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Re: Referring to an array without copying to a separate variable first

by keszler (Priest)
on Jun 26, 2013 at 21:58 UTC ( #1040854=note: print w/ replies, xml ) Need Help??


in reply to Referring to an array without copying to a separate variable first

#!/usr/bin/perl use strict; use warnings; my $res = { 'objects'=>[ {'a'=>'1', b=>'2'} ] }; for my $elem ( @{$res->{objects}} ) { print $elem->{a}."\n"; print $elem->{b}."\n"; }
Note that @{$res->{objects}} and @$res->{objects} are not the same.


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Re^2: Referring to an array without copying to a separate variable first
by LanX (Canon) on Jun 26, 2013 at 22:06 UTC
    little addendum:

    > Note that @{$res->{objects}} and @$res->{objects} are not the same.

    ... b/c of Perl's precedence rules:

    @$res->{objects} means @{$res}->{objects} which doesn't make sense.

    Cheers Rolf

    ( addicted to the Perl Programming Language)

      which doesn't make sense.

      Sure it does, $res just happens to be a hash

        > Sure it does, $res just happens to be a hash

        No it never does, since the code @{$res}->{objects} tries to dereference a hash-ref not an array.

        But interestingly this magically (?) works:

        DB<112> @a="a".."d" => ("a", "b", "c", "d") DB<113> @a->[2] => "c"

        aaaah! =)

        DB<114> use warnings; @a->[2] Using an array as a reference is deprecated ...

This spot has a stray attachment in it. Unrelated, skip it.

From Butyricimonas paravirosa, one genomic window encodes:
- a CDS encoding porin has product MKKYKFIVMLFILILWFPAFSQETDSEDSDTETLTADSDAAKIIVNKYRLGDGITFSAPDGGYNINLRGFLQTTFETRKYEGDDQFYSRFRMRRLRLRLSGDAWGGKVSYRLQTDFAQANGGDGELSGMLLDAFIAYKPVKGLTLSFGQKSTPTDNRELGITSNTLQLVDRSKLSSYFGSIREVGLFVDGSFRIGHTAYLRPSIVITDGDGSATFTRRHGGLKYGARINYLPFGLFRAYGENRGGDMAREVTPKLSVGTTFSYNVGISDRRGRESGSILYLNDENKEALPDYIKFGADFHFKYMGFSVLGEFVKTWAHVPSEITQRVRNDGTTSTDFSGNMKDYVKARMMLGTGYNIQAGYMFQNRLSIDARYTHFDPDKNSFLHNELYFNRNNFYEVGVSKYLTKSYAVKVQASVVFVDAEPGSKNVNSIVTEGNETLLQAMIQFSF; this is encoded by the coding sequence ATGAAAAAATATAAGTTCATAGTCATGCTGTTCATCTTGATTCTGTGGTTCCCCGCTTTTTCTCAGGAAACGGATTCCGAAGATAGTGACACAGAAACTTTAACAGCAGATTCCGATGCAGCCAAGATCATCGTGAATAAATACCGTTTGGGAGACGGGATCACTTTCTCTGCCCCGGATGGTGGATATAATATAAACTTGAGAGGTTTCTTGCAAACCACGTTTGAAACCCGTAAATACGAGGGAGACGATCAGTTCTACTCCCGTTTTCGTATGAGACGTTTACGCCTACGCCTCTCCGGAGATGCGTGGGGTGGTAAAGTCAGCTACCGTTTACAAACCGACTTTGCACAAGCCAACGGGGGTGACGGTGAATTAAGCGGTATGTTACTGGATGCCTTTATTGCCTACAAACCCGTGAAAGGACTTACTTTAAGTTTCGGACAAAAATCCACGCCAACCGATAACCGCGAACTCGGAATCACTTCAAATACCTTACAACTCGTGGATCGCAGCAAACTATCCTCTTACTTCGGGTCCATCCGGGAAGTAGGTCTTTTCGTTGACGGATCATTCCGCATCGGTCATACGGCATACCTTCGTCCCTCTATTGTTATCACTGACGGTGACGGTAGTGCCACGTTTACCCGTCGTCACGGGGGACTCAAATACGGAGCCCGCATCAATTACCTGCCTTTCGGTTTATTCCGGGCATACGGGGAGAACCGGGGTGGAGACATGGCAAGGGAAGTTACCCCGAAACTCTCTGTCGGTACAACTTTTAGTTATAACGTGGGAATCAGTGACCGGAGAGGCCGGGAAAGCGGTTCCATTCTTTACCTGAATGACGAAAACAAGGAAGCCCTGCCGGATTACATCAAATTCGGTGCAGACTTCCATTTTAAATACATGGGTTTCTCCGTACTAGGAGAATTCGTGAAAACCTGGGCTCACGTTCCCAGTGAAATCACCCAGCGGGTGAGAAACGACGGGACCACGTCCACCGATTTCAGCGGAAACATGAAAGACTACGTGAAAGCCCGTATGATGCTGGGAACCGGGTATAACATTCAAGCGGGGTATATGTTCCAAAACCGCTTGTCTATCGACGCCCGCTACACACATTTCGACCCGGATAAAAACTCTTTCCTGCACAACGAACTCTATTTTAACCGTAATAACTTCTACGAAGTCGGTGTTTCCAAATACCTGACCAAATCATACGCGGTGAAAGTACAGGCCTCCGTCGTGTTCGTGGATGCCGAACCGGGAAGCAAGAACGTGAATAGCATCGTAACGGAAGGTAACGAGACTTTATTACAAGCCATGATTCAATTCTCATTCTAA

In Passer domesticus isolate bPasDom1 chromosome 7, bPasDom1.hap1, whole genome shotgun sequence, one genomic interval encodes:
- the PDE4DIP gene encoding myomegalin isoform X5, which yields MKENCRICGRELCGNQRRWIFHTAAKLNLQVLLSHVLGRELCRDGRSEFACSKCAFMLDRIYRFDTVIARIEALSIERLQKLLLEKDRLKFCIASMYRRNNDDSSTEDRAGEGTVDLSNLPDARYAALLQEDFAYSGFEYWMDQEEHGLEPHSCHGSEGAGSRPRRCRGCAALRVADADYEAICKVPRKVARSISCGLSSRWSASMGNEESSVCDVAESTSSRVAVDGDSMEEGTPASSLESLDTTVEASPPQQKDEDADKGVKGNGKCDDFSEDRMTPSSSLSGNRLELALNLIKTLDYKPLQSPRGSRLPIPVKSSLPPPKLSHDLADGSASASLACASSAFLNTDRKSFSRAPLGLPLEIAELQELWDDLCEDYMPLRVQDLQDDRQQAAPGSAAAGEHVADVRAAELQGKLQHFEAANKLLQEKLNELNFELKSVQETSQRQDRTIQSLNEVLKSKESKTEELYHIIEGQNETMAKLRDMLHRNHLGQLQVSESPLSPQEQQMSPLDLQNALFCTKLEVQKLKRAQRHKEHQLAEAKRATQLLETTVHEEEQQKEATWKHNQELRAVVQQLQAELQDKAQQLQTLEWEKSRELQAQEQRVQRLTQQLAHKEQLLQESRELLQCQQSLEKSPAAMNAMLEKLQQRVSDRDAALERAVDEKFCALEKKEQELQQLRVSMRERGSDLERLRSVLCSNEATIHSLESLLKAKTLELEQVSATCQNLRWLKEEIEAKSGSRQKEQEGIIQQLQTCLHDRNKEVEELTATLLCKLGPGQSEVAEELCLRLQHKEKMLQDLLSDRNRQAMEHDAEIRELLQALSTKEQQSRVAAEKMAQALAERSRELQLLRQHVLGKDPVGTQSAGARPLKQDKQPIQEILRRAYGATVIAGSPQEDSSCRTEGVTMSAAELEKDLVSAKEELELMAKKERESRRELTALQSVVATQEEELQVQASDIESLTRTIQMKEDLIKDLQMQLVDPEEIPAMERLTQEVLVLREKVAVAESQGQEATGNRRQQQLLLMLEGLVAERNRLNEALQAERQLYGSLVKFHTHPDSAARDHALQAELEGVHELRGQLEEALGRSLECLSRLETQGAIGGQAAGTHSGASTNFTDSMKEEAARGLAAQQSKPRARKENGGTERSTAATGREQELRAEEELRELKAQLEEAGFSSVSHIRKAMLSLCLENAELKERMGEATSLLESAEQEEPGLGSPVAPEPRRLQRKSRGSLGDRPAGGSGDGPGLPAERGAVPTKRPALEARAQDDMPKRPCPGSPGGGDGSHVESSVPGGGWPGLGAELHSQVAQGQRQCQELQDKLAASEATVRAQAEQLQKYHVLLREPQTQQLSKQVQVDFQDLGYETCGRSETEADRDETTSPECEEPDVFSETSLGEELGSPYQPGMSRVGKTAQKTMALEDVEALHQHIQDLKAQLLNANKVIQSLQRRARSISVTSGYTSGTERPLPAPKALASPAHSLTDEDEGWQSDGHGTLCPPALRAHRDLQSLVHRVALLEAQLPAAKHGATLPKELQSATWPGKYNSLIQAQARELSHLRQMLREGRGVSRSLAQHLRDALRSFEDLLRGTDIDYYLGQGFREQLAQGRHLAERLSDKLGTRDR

Cheers Rolf

        ( addicted to the Perl Programming Language)

      "@$res->{objects} means @{$res}->{objects} which doesn't make sense."

      It doesn't make sense to me either but B::Deparse seems to know what's going on:

      $ perl -MO=Deparse,p -e '@{$res}->{objects}' @{$res;}->{'objects'}; -e syntax OK

      I suspect the ; after $res is the key but I'm not sure why. I shall have to give this some more thought.

      -- Ken

        > ... but B::Deparse seems to know what's going on: ...

        B::Deparse can't help here, cause it's a runtime error and not a syntax problem.

        > ... I suspect the ; after $res is the key ...

        The ';' you are seeing is an indicator that %{ } and alike are effectively do { } blocks plus dereferencing.

        lanx@nc10-ubuntu:~$ perl -e '$r={a=>1};print %{$r;},"\n"' a1 lanx@nc10-ubuntu:~$ perl -MO=Deparse,p -e '$r={a=>1};print %{$r;},"\n" +' $r = {'a', 1}; print %{$r;}, "\n"; -e syntax OK lanx@nc10-ubuntu:~$ perl -MO=Deparse,p -e 'print %{ $r={a=>1};$r; },"\ +n"' print %{$r = {'a', 1}; $r;}, "\n"; -e syntax OK lanx@nc10-ubuntu:~$ perl -e 'print %{ $r={a=>1};$r; },"\n"' a1

        Interesting, well spotted! =)

        UDPATE

        Reminds me of this old trick to have code executed within interpolation

        DB<100> print " @{ [ 1..10 ] } " 1 2 3 4 5 6 7 8 9 10

        maybe clearer

        DB<106> print " @{ $a++; [1..$a ] } " 1 DB<107> print " @{ $a++; [1..$a ] } " 1 2 DB<108> print " @{ $a++; [1..$a ] } " 1 2 3

        Cheers Rolf

        ( addicted to the Perl Programming Language)

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